Sen. Dan Sullivan, R-Alaska, speaks during a news conference on Thursday, Feb. 8, 2024, on Capitol Hill in Washington. (AP Photo/Mariam Zuhaib)

Sen. Dan Sullivan, R-Alaska, speaks during a news conference on Thursday, Feb. 8, 2024, on Capitol Hill in Washington. (AP Photo/Mariam Zuhaib)

Opinion: Sullivan defends democracy abroad, but not at home

On Tuesday, Sen. Dan Sullivan uncharacteristically defied Donald Trump. He along with 21 other Republicans and almost 50 Democrats voted to pass a bill providing Ukraine with military aid to defend its embattled democracy. But he continues to look the other way while Trump attacks the underpinnings of American democracy.

“You don’t ‘preserve’ democracy by removing candidates from the ballot,” Sullivan said in January after the Colorado Supreme Court ruled that Trump’s involvement in the Jan. 6 insurrection disqualified him from the presidency.

The profound irony of those words is it would have died here three years ago if Trump’s unconstitutional scheme to remain in power had been successful.

In the brief Trump submitted with his appeal of the Colorado ruling to the U.S. Supreme Court, his attorneys introduced him as “the leading candidate” to be his party’s presidential nominee.

That’s a true statement. But it’s entirely dependent on something that’s not true. Trump wouldn’t even be a candidate if Republican voters knew he’s been lying all along about the 2020 election being stolen.

He never had “plenty of proof” of fraud, which he first claimed two days after the election. He wasn’t telling the truth a few weeks ago when speaking to a talk show host on Newsmax. “There’s so much evidence,” he said. ‘There’s so much proof. We have it all. Nobody wants to hear about it.”

The Supreme Court would have examined the evidence three years ago if Trump included it with his motion to intervene in the very undemocratic Texas lawsuit that would have thrown out all the votes in four states. But rather than admit he had none, Trump argued it wasn’t necessary “to prove that fraud occurred.” The issue was whether state officials unlawfully loosened “the measures for ballot integrity so that fraud becomes undetectable.”

More recently, as a criminal defendant in a related case he defended his frequent references to a “rigged” and/or “stolen” election as merely an expression of a “disfavored viewpoint” that’s “not readily verifiable or falsifiable.”

By not reporting the contradictions between Trump’s public statements and his defenses in court, the conservative news media helps him perpetuate his stolen election lie. And if he wins the election in November, he’ll want to turn that fiction into a nationally ratified fact.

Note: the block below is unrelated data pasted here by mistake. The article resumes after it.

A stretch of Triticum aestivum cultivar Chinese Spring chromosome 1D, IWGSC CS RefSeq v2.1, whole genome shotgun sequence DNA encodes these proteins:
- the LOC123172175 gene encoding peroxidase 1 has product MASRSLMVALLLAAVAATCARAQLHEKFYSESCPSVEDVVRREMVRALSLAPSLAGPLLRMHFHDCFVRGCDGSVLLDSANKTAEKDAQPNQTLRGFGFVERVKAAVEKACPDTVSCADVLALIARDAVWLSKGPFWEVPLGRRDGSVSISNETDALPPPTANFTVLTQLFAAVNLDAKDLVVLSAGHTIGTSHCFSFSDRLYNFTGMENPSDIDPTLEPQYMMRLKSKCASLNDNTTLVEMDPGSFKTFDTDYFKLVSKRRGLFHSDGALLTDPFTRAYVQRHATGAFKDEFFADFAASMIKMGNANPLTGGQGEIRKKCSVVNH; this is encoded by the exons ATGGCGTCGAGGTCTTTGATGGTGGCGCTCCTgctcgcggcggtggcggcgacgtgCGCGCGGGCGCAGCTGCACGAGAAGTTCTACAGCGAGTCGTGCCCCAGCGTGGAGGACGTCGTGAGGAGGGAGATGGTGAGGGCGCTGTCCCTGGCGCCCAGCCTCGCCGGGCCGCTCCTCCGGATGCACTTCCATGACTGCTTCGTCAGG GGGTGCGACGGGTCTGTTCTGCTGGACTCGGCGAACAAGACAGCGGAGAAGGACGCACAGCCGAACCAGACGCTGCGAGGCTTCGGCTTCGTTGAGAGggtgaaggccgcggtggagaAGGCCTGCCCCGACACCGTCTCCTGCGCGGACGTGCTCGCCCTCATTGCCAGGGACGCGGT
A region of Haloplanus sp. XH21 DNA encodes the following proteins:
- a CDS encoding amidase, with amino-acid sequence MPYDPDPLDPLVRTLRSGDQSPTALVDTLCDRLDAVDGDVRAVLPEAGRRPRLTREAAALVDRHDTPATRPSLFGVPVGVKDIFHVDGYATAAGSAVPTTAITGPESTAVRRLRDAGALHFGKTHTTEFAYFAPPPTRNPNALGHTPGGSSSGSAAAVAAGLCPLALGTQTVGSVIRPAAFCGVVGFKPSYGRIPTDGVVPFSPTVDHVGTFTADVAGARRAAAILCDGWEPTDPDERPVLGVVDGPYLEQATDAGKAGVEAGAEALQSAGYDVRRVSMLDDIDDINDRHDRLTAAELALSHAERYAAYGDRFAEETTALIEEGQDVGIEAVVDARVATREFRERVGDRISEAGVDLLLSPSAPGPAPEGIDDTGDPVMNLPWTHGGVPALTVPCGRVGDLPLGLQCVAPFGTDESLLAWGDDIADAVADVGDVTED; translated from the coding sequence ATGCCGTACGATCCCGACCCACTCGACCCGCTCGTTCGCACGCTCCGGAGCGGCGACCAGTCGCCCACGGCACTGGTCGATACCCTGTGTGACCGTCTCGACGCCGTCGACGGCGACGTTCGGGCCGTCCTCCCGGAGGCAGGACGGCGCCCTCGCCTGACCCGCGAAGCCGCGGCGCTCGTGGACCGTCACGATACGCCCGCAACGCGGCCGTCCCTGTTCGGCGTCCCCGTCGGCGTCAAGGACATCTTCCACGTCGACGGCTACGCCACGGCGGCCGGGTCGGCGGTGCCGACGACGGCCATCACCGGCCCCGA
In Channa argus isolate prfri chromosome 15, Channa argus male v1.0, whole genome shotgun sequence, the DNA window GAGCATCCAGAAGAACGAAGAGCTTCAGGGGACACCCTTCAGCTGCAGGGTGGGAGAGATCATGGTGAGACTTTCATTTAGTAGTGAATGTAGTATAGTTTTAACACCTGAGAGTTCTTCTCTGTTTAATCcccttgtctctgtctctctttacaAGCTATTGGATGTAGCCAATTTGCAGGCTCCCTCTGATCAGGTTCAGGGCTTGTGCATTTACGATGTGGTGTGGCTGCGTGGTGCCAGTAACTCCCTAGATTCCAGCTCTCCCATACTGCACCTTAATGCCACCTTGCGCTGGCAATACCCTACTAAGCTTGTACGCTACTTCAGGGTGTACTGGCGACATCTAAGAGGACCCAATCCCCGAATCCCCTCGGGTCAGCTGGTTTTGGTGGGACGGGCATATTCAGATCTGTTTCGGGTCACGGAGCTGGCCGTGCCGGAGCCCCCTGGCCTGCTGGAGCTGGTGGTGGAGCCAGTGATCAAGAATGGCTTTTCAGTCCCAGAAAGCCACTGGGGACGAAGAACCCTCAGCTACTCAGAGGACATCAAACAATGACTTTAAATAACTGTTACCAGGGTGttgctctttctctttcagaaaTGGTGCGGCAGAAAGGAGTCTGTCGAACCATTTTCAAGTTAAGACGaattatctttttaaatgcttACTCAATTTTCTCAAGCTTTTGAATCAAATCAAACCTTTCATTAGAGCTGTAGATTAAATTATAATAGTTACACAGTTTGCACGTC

Attempts to rewrite history in that Orwellian fashion have already begun. Last July, a group of House Republicans proposed a resolution to expunge the Jan. 6 related Article of Impeachment against him “as if such Article had never passed the full House of Representatives.”

But falsifying the historical record may not be enough to satisfy the MAGA faithful. They’ll probably expect him to fulfill his promise to pardon everyone convicted for their involvement in the insurrection. And starting with President Joe Biden, to prosecute all the offenders they think helped steal the election from him.

Recall how Trump warned Georgia Secretary of State Brad Raffensperger that he could be held criminally liable for not reversing the election results in his state. Raffensperger’s disclosure of that conversation not only angered Trump, it temporarily made him the face of an alleged nationwide conspiracy that included the state and local election officials who certified Biden’s victory, the network officials who called the race for him, and investigative reporters who debunked Trump’s many false claims of fraud.

Speculating Trump would prosecute so many people may seem over the top. But if the election really was stolen, he’ll have to take some action. After all, he can’t let what he frequently referred to as the “crime of the century” go unpunished. The only option to not prosecuting those who allegedly committed it is to admit he’s been lying all this time, which he’ll never do. Or pardon everyone for a crime they’ll insist never happened.

Sullivan contributed to putting our democracy in this sorry state. Although he criticized Trump’s judgement immediately after the insurrection, he lent credibility to the stolen election narrative by saying the concerns of those who didn’t trust the official results “should not be dismissed.” Since then, he’s offered nothing in response to anyone’s concerns.

And now, while he’s doing the right thing by voting for aid to bolster Ukraine’s defenses, he’s continuing to act as if Trump’s endless attacks on America’s democratic institutions aren’t even happening.

• Rich Moniak is a Juneau resident and retired civil engineer with more than 25 years of experience working in the public sector. Columns, My Turns and Letters to the Editor represent the view of the author, not the view of the Juneau Empire. Have something to say? Here’s how to submit a My Turn or letter.

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